I simply don't see this at all in the general public. As an example I am the only person in my extended family and friends who is even interested in the topic of ufos and aliens. People simply are not interested since most think it's nonsense. One can attribute this to various causes like media indifference and ridicule but imho it's not about some pyschological fear of annihilation or subjugation and imo that's simply extreme over analysis.
As far as films people like action and adventure and sci-fi films (and horror) offer that type of release. It's' no more complicated than that imo.
And what mass resistance to 'disclosure' are we talking about. What massess? Where? Again 99% of the population wouldn't even know what that means regarding alien disclosure. Again it's a non issue with most people.
User IP Logged

LoneGunMan
Global Moderator
ImageImageImageImageImage


member is offline

Avatar

Sgt. Major of the Deadly,Evil, Reptilian Hunters of America


PM

Gender: Male
Posts: 2463
xx Re: Disclosure and the Social Psychology of Fear
« Reply #5 on: May 27th, 2011, 4:33pm »

Drwu,
I tend to agree with your premise. Sometimes even mentioning that you heard about some sighting of an unidentified craft get's little more than a raised eyebrow from MOST people. Either that or a look of scorn because you must be a fool!

Lone
User IP Logged

De Opresso Libre! I Have Been many Men, In Many Times, I Shall Be Again!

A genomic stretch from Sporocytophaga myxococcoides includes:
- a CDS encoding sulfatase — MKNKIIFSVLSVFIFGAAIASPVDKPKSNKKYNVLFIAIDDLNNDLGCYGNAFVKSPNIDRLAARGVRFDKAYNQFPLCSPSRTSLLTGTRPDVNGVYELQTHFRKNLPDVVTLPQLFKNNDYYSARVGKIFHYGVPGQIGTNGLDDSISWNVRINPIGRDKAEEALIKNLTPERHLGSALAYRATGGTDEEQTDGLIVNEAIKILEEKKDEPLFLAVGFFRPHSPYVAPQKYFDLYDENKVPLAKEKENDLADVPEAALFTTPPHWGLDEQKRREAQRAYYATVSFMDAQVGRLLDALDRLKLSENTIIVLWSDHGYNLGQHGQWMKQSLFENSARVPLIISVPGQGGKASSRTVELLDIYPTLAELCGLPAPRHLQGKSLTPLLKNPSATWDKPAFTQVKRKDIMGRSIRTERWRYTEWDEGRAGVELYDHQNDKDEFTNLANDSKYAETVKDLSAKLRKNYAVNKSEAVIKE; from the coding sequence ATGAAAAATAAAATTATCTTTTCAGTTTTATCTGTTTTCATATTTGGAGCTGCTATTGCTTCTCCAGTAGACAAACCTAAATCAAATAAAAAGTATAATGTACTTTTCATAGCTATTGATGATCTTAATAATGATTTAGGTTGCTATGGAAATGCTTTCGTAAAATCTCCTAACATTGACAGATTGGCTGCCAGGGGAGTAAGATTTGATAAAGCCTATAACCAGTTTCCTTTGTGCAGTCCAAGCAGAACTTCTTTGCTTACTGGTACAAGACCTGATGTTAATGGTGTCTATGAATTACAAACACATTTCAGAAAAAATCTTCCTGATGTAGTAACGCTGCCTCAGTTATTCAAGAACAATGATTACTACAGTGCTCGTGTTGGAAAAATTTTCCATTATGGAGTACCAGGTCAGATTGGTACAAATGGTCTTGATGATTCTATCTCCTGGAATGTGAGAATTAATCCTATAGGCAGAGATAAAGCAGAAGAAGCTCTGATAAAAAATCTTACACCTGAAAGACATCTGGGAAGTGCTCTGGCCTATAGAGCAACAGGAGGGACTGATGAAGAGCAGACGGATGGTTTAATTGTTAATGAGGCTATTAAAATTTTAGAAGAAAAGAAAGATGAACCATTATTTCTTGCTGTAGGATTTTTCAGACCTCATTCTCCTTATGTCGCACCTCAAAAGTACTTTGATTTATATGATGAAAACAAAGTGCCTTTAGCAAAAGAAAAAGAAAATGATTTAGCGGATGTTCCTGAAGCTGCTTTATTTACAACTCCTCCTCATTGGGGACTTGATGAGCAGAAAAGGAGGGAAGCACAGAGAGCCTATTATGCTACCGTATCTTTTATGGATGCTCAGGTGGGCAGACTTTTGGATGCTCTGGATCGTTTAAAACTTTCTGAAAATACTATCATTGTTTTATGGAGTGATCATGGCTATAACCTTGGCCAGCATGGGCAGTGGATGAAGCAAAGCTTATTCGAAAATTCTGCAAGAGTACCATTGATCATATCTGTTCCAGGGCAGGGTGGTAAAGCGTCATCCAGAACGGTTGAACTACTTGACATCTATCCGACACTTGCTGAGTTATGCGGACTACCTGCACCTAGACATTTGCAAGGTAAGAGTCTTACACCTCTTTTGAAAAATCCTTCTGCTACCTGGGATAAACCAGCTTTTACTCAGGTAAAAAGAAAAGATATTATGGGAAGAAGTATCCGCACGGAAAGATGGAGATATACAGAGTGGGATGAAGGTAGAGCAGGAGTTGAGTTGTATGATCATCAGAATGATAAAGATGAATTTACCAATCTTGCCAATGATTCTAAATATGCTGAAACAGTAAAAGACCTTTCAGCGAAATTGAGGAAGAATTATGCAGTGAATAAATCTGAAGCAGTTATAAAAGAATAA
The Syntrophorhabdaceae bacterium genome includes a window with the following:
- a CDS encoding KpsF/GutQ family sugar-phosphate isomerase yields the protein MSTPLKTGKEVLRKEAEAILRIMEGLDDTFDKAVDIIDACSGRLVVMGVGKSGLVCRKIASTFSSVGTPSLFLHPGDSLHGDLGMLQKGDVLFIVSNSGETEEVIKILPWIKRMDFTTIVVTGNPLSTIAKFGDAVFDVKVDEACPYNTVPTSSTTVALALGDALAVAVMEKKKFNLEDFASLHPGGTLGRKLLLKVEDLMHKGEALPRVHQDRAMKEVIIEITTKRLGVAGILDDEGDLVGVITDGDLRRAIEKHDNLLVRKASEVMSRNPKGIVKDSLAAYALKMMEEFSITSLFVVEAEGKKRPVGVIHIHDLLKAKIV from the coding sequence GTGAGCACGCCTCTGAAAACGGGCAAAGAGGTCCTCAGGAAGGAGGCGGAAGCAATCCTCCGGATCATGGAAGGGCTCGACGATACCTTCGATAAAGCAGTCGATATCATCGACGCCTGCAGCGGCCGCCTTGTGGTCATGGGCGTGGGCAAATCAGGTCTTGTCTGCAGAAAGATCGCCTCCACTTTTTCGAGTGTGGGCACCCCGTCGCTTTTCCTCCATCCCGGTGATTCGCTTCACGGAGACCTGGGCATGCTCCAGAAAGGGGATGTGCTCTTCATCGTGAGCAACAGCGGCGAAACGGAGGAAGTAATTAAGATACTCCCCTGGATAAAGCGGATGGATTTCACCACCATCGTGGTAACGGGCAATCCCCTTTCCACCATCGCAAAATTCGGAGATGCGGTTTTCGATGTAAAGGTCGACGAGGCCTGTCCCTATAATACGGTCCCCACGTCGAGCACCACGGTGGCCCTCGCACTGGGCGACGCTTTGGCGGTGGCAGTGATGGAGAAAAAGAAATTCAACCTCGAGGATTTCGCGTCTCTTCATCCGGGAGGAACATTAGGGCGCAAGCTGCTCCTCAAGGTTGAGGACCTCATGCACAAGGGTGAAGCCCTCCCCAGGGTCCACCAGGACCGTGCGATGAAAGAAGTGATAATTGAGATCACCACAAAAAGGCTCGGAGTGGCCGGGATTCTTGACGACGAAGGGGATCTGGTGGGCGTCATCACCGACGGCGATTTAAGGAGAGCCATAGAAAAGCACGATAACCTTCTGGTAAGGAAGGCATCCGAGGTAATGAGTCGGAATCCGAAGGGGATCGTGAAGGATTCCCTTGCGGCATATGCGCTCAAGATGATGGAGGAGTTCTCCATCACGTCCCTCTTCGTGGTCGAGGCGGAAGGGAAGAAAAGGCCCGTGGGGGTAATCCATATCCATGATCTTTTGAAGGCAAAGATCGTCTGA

\"The real destroyer of the liberties of the people is he who spreads among them bounties, donations and benefits.\"
Plutarch
Call me a coward Lev? Anytime, Anywhere I'll meet you face to face and lets see who is what!!!
masker33
Guest
xx Re: Disclosure and the Social Psychology of Fear
« Reply #6 on: May 28th, 2011, 08:25am »

Maybe the powers that be know that there are no aliens. They might concede that something, they can not understand, is here and has been for a very, very long time.
L E V I A T H A N 9
User IP Logged

bonehead
Gold Member
ImageImageImageImageImage


member is offline

Avatar

"All descriptions of reality are temporary hypotheses."


PM

Gender: Male
Posts: 1455
xx Re: Disclosure and the Social Psychology of Fear
« Reply #7 on: May 28th, 2011, 09:48am »

on May 27th, 2011, 2:30pm, drwu23 wrote:
Public indifference..? Fear of 'aliens'..?
People simply are not interested since most think it's nonsense. One can attribute this to various causes like media indifference and ridicule but imho it's not about some pyschological fear of annihilation or subjugation and imo that's simply extreme over analysis.


drwu23,

I can't speak for figneutron, but the "UFO taboo" I talk about is exactly what you are describing here.